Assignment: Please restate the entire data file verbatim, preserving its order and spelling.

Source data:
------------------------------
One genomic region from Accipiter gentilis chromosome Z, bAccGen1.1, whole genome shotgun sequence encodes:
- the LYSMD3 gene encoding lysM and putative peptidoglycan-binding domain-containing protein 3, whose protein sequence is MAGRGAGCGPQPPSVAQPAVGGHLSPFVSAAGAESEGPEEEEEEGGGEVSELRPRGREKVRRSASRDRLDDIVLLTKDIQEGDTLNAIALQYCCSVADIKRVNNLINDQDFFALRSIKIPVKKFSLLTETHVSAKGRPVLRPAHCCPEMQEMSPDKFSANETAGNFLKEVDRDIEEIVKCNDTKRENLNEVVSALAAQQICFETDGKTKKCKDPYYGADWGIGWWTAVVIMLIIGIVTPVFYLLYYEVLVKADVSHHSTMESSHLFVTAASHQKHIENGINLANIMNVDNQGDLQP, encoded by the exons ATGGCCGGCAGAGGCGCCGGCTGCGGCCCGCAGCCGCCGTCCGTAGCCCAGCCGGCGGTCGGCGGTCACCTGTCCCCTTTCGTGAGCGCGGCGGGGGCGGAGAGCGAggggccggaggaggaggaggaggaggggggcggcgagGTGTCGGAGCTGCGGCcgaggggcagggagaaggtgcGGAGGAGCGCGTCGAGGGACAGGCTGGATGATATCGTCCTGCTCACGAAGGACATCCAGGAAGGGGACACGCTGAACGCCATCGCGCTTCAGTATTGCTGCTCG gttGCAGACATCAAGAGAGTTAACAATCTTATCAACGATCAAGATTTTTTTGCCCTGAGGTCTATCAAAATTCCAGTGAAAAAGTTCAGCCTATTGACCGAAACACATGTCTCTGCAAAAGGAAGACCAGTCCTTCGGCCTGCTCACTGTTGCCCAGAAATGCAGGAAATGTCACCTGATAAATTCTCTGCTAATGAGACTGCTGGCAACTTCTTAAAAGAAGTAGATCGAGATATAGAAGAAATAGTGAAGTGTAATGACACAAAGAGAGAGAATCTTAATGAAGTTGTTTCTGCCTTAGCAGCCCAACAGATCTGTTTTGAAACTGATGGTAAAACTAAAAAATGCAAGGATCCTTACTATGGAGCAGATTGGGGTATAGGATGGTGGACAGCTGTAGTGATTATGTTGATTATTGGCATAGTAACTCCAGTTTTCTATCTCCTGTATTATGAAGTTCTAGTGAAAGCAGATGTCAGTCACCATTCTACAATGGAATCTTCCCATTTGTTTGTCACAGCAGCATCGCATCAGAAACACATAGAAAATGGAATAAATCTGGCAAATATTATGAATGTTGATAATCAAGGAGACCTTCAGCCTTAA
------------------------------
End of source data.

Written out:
One genomic region from Accipiter gentilis chromosome Z, bAccGen1.1, whole genome shotgun sequence encodes:
- the LYSMD3 gene encoding lysM and putative peptidoglycan-binding domain-containing protein 3, whose protein sequence is MAGRGAGCGPQPPSVAQPAVGGHLSPFVSAAGAESEGPEEEEEEGGGEVSELRPRGREKVRRSASRDRLDDIVLLTKDIQEGDTLNAIALQYCCSVADIKRVNNLINDQDFFALRSIKIPVKKFSLLTETHVSAKGRPVLRPAHCCPEMQEMSPDKFSANETAGNFLKEVDRDIEEIVKCNDTKRENLNEVVSALAAQQICFETDGKTKKCKDPYYGADWGIGWWTAVVIMLIIGIVTPVFYLLYYEVLVKADVSHHSTMESSHLFVTAASHQKHIENGINLANIMNVDNQGDLQP, encoded by the exons ATGGCCGGCAGAGGCGCCGGCTGCGGCCCGCAGCCGCCGTCCGTAGCCCAGCCGGCGGTCGGCGGTCACCTGTCCCCTTTCGTGAGCGCGGCGGGGGCGGAGAGCGAggggccggaggaggaggaggaggaggggggcggcgagGTGTCGGAGCTGCGGCcgaggggcagggagaaggtgcGGAGGAGCGCGTCGAGGGACAGGCTGGATGATATCGTCCTGCTCACGAAGGACATCCAGGAAGGGGACACGCTGAACGCCATCGCGCTTCAGTATTGCTGCTCG gttGCAGACATCAAGAGAGTTAACAATCTTATCAACGATCAAGATTTTTTTGCCCTGAGGTCTATCAAAATTCCAGTGAAAAAGTTCAGCCTATTGACCGAAACACATGTCTCTGCAAAAGGAAGACCAGTCCTTCGGCCTGCTCACTGTTGCCCAGAAATGCAGGAAATGTCACCTGATAAATTCTCTGCTAATGAGACTGCTGGCAACTTCTTAAAAGAAGTAGATCGAGATATAGAAGAAATAGTGAAGTGTAATGACACAAAGAGAGAGAATCTTAATGAAGTTGTTTCTGCCTTAGCAGCCCAACAGATCTGTTTTGAAACTGATGGTAAAACTAAAAAATGCAAGGATCCTTACTATGGAGCAGATTGGGGTATAGGATGGTGGACAGCTGTAGTGATTATGTTGATTATTGGCATAGTAACTCCAGTTTTCTATCTCCTGTATTATGAAGTTCTAGTGAAAGCAGATGTCAGTCACCATTCTACAATGGAATCTTCCCATTTGTTTGTCACAGCAGCATCGCATCAGAAACACATAGAAAATGGAATAAATCTGGCAAATATTATGAATGTTGATAATCAAGGAGACCTTCAGCCTTAA